In The Loop - May 2017
In the Loop is our monthly newsletter, sharing our own news as well as some of the stories we've tweeted in the last month.
Tactical Tech releases, events, and press
From April 24-27, Tactical Tech's Gender and Technology Institute was held in Malaysia with 25 women, LGBTQ activists and human rights defenders from around Asia. The four days focused on the following three themes: Feminist Politics of Data, Holistic Security and Feminism, Surveillance and Tech with sessions that provided participants with both hands on skills and conceptual knowledge of the field. We worked with facilitators to develop the event: Jac Sm Kee, (APC Women's Rights Program), Anja Kovacs, (Internet Democracy Project), Cheekay Cinco, (Independent Trainer), Dhyta Caturani (Purple Code), Nighat Dad (Digital Rights Foundation), Htaike Htaike Aung (MIDO); and Carol Waters, Dalia Othman, Vanessa Riszk, and Maya Ganesh from Tactical Tech. We're going to be posting more information and outcomes from the event in the next month.
Our investigative platform Exposing the Invisible has released a pack of resources for citizen journalists and activists to learn how to use social media information for their investigations.
We are currently hiring payroll staff, interns and consultants. Visit our jobs page for details.
Leil-Zahra Mortada will talking at The Power of Activist Videos, a conference at the ICI Berlin between 12-13 May.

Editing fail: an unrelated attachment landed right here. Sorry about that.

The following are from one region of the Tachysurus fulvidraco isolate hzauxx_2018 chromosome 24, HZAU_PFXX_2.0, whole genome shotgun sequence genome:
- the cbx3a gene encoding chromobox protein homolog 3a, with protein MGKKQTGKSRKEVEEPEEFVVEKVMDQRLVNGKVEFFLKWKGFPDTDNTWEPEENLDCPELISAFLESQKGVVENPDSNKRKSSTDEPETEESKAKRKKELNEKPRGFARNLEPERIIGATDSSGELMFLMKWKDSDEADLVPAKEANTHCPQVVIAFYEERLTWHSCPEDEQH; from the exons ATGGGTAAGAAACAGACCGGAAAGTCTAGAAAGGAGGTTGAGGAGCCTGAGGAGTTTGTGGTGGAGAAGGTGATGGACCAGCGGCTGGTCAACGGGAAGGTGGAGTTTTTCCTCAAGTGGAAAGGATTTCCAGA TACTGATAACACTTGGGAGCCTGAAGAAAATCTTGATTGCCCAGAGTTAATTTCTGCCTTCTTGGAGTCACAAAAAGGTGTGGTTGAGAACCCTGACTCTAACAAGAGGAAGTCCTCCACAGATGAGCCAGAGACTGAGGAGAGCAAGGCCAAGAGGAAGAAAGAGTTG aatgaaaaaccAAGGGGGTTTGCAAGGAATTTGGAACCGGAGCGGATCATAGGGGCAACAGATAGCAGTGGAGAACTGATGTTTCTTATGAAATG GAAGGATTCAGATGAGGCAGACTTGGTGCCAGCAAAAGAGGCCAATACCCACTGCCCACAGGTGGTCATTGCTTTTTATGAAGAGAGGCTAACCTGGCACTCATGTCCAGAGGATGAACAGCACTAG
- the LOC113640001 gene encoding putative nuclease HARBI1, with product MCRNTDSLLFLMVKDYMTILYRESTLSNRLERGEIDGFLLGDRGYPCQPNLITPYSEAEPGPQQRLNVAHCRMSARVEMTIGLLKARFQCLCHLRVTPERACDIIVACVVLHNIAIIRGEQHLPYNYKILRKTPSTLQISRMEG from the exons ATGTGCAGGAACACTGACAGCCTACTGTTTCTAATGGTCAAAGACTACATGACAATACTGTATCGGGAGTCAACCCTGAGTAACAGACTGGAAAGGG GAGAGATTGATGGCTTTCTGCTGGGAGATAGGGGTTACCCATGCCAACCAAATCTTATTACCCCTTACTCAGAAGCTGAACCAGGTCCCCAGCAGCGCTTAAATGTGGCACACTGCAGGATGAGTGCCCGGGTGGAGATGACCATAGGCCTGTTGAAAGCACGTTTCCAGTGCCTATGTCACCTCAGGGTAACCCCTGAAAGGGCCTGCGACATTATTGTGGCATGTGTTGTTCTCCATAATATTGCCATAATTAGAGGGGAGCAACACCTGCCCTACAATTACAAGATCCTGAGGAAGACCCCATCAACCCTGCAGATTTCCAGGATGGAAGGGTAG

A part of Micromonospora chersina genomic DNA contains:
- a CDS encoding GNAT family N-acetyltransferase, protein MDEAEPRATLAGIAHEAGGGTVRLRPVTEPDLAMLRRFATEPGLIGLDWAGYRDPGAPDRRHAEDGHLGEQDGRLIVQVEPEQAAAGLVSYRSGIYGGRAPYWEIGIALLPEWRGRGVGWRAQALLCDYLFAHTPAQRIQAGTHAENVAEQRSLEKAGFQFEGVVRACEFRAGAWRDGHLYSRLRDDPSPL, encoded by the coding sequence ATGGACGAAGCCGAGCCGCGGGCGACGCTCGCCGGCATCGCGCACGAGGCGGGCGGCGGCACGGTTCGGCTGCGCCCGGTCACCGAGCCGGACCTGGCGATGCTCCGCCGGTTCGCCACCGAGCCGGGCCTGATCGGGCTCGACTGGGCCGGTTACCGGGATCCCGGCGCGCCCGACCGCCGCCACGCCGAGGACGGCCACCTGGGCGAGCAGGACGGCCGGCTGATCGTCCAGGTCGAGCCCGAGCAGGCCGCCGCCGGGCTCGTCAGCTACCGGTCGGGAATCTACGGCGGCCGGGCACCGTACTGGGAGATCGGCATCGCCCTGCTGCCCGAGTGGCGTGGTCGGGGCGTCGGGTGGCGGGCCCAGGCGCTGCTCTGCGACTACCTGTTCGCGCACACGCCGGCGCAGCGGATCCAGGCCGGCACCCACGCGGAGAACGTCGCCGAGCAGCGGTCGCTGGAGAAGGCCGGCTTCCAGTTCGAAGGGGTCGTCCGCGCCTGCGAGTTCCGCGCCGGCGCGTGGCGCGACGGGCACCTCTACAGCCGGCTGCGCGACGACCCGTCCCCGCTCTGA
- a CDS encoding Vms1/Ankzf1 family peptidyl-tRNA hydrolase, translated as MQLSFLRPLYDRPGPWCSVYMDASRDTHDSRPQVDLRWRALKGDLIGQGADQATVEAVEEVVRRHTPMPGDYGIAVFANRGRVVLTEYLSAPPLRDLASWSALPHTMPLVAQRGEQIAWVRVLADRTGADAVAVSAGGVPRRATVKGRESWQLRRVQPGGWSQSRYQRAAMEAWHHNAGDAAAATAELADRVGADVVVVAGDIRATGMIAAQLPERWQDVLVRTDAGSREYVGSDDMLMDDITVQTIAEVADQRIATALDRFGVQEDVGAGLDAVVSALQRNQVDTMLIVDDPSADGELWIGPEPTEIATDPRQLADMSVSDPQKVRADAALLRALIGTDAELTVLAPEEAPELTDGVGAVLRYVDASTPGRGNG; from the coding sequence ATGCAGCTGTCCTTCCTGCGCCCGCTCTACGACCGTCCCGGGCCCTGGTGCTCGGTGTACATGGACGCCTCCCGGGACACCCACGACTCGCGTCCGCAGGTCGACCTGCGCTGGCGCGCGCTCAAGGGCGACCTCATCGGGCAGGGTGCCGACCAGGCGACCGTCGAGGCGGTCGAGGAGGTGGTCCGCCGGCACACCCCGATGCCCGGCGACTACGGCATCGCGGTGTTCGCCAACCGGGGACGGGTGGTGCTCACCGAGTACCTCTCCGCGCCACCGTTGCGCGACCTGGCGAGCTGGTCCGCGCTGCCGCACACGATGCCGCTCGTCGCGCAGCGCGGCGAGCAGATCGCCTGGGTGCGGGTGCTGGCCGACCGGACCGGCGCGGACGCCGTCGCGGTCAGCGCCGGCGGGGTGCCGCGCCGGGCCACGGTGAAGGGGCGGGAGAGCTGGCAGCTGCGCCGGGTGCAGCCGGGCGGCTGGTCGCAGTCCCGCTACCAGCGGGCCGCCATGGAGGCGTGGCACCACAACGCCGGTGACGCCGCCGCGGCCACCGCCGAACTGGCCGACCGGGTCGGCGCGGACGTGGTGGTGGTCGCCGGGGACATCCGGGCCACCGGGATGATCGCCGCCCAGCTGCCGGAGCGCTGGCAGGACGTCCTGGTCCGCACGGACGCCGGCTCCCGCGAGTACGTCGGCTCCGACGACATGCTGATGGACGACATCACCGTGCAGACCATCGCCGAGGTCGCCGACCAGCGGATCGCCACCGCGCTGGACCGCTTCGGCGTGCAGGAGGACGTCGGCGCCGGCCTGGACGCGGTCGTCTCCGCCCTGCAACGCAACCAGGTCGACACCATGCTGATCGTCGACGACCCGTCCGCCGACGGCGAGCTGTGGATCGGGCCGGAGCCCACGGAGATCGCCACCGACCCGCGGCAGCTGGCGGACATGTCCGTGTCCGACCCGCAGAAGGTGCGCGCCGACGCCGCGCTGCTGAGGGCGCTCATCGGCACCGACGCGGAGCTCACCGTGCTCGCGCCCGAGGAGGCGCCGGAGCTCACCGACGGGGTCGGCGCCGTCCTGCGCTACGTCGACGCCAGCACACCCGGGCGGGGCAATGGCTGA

Gabi Sobliye along with Ling Luther and Caroline Kent will be participating at the Stockholm Internet Forum (SIF) from 16-18 May.
On the 10th of May Director of Applied Research, Maya Ganesh interviewed Sreowshi Sinha, an Entrepreneur from Bangalore about building an internet of things ecosystem in India where data protection and privacy laws are non-existent.
Stories we've found interesting in the past month
Camron Godbout provides some cheats and tips to help with deep learning. (Hackernoon)
Lily Hay Newman discusses the importance of the little green padlock. (Wired)
Author Jonathan Taplin discusses the unseen ways Ayn Rand's cruel libertarianism has permeated Silicon Valley and the White House. (Alternet)
China’s most popular messaging app has become the perfect tool for swaying public opinion writes Eileen Guo. (Backchannel)
An investigation by Annie Lowrey into a term that seems to perfectly capture the indignities and absurdities of the modern economy. (The Atlantic)
Marcus Banks writes about how academic research fails to take advantage of platforms such as GitHub. (Slate)
Andrea Shalal reports the German cyber crime statistics from 2016. (Reuters)
Jerry Useem explores the fluctuating of prices online. (The Atlantic)
A competing botnet known as Hajime has infected at least 10,000 home routers, network-connected cameras, and other so-called Internet of Things devices writes Dan Goodin. (Arstechnica)
Surveillance starts at home writes Joseph Cox and Lorenzo Franchschi-Bicchierai. (Motherboard)
AI is going to augment natural human intelligence and enable people to gain the world’s collective expertise while requiring less time and study than what has been required to become an expert in any one thing today writes Scott Noteboom. (Readwrite)
Allison Meier writes about a two-year project engaging The New York Library’s collections of maps and geospatial data through interactive tools. (Hyperallergic)
There hasn't been a cool month in 628 months. (Cool Infographics)